Who is Writing Whom?

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Migrating cranes at Point Mallard, Alabama.

A few days back I was busy on my back porch working on a novel that I’ve been “working” on for years! I had gotten to a particular scene that was set, as it were, in my mind. My female protagonist climbs into an attic. She’s looking for a computer. She doesn’t want to go into the attic. She remembers the attic from years back as a musty, dark, nasty place. She pulls down the attic ladder and climbs up. When she pokes her head into the attic space, she gasps.

Now at this point, I had it in mind to show the attic as indeed a nasty dirty spider web infested space, but when she flips the light switch, the attic is quite different. It is a well-furnished room, small but clean with bright walls, a small bed and nightstand on one side and a painted chest of drawers and  mirror on the other.

This neatly apportioned room inserted itself into my mind. It simply happened. I had not “planned” to write it as such. And even more interesting is that the change–from a dreary attic full of scratchy insulation and haphazard wiring to a neatly painted furnished room–works better for the overall narrative. In short, for the moment, the story wrote itself. It brought to mind lines from The Rubaiyat of Omar Khayyam–

And strange to tell, among that Earthen Lot

Some could articulate, while others not:

And suddenly one more Impatient cried–

“Who is the Potter, pray, and who the Pot?”

And so I ask, have you had this experience while writing?  The ascendance of the Imaginative Power over your conscious endeavor?

 

6 thoughts on “Who is Writing Whom?

  1. ruminationville

    Once, I was struggling over a chapter of a novel. I tried every writerly thing I could think of to get down on paper what was forming in my imagination. Nothing worked. Frustrated, I put it aside for several months. One day, I sat down to write something else, and out came this chapter whole — as if it had gone off for a while to write itself. It’s not exactly the same as what you describe, but it is quite a mystery, this writing business. Isn’t it? Leslie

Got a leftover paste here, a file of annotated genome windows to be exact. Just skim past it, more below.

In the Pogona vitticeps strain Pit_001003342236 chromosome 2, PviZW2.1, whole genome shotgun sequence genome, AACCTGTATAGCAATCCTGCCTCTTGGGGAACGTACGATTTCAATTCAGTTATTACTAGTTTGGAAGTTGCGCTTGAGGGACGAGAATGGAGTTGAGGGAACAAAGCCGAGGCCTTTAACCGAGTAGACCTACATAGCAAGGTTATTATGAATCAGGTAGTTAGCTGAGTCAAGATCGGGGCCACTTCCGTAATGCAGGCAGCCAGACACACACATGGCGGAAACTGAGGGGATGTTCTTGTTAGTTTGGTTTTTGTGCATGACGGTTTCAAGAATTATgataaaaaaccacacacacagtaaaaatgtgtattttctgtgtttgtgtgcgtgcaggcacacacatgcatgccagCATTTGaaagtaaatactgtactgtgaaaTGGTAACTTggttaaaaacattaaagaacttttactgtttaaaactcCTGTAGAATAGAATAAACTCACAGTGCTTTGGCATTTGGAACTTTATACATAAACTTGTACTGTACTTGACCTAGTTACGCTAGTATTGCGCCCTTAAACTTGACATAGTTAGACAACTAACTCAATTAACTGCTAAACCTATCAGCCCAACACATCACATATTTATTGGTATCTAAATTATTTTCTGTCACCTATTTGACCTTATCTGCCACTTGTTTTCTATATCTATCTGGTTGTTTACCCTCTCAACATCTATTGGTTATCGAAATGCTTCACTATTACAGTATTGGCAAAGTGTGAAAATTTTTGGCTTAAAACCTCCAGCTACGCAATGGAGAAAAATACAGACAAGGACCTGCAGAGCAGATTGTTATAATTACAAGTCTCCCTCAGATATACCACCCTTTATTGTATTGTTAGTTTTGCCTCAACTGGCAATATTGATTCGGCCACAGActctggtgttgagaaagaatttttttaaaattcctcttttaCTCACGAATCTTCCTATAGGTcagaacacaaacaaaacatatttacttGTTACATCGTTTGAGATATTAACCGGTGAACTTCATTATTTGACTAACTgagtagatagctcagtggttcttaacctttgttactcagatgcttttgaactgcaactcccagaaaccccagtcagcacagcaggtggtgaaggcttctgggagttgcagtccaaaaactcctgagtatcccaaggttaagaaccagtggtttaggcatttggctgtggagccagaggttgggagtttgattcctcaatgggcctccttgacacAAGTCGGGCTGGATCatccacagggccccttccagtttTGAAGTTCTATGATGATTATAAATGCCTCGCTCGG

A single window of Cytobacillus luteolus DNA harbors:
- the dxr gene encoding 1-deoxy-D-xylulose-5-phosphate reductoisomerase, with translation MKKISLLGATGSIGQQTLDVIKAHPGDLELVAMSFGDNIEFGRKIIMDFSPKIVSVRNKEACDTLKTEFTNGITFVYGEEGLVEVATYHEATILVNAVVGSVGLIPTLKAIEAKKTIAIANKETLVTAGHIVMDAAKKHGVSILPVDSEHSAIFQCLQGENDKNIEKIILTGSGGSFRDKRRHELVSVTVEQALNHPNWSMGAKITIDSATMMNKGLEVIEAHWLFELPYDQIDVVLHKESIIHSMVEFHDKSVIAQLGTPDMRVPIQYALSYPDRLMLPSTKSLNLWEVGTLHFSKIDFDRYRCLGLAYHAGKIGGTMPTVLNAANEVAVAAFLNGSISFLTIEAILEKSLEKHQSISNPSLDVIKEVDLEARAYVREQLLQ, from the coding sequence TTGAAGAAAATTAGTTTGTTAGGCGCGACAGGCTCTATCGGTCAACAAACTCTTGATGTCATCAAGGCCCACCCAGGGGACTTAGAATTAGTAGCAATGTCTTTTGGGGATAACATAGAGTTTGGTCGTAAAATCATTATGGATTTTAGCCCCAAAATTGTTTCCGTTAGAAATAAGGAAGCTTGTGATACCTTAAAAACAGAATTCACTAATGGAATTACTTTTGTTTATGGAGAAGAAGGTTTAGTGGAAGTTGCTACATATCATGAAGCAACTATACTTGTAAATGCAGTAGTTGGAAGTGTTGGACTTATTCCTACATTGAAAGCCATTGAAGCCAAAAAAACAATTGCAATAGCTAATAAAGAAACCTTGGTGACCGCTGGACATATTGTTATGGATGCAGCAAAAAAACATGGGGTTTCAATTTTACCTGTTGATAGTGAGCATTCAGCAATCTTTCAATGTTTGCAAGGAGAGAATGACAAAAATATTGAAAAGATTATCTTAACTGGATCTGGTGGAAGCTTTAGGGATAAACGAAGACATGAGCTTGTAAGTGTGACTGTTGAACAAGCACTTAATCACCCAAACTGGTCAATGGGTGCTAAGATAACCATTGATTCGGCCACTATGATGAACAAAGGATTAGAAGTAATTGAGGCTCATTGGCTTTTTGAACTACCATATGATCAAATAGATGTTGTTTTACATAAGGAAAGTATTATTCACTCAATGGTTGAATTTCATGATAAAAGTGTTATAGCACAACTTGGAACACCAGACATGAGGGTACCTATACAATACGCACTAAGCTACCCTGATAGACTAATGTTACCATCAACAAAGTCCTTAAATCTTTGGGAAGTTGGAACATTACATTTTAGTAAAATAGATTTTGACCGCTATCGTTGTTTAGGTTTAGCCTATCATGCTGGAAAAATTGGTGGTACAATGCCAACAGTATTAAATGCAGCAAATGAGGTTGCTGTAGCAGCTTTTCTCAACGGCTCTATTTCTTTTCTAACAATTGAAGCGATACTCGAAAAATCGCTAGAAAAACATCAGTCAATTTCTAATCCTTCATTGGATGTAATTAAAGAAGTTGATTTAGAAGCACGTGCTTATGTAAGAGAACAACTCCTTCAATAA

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    1. paulabroome427 Post author

      Great story. It is quite a mystery. And of course who doesn’t love a mystery? I enjoy mulling over this notion. I often think that someone must writes because someone (or as we like to think, many ones) must read. I have played with the idea of a fantasy novel about a writer who writes in order to instruct or at least communicate with his yet-to-be-born reincarnated self.

      It’s as if there is that something…that muse like being…who pushes the idea forward. Or as Emily Dickinson put it, “Ourself behind ourself, concealed–” Maybe writing is that which reveals “ourself.”
      Whoa! Good thing I’m not an alcoholic.
      Thanks for reading!
      Paul

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  2. ruminationville

    I like your idea of a novel in which the self talks to an unborn, reincarnated self. Or maybe the self is talking to the Self. I think good writing, inspired writing, comes from the Self behind the self: that one who is more wise, more holy. Eternal and redeemed somehow.

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  3. dweezer19

    I, too, have been working on my novel, for over two years now. I really feel propelled by it most of the time, its characters as real as any flesh and blood people in my life. Yes, I have had times where I thought to send the story in one direction but its insistence on diverging from the path was stronger than any ideas I held onto. You story sounds intriquing..

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  4. Deb

    I am currently listening to Dr. Wayne Dyer’s “I can see clearly now” audio book and he talks about being “possessed” by his spirit guide and that she just took him completely over when he wrote his book “Gifts from Eykis – A Self-Discovery Book”. He had named his spirit guide Eykis after his daughter Skye. So I totally believe that something or someone intervened while you were writing and I love the idea that the attic was clean and neat there are so many more avenues that open up with that…continued enjoyment with your novel writing!!

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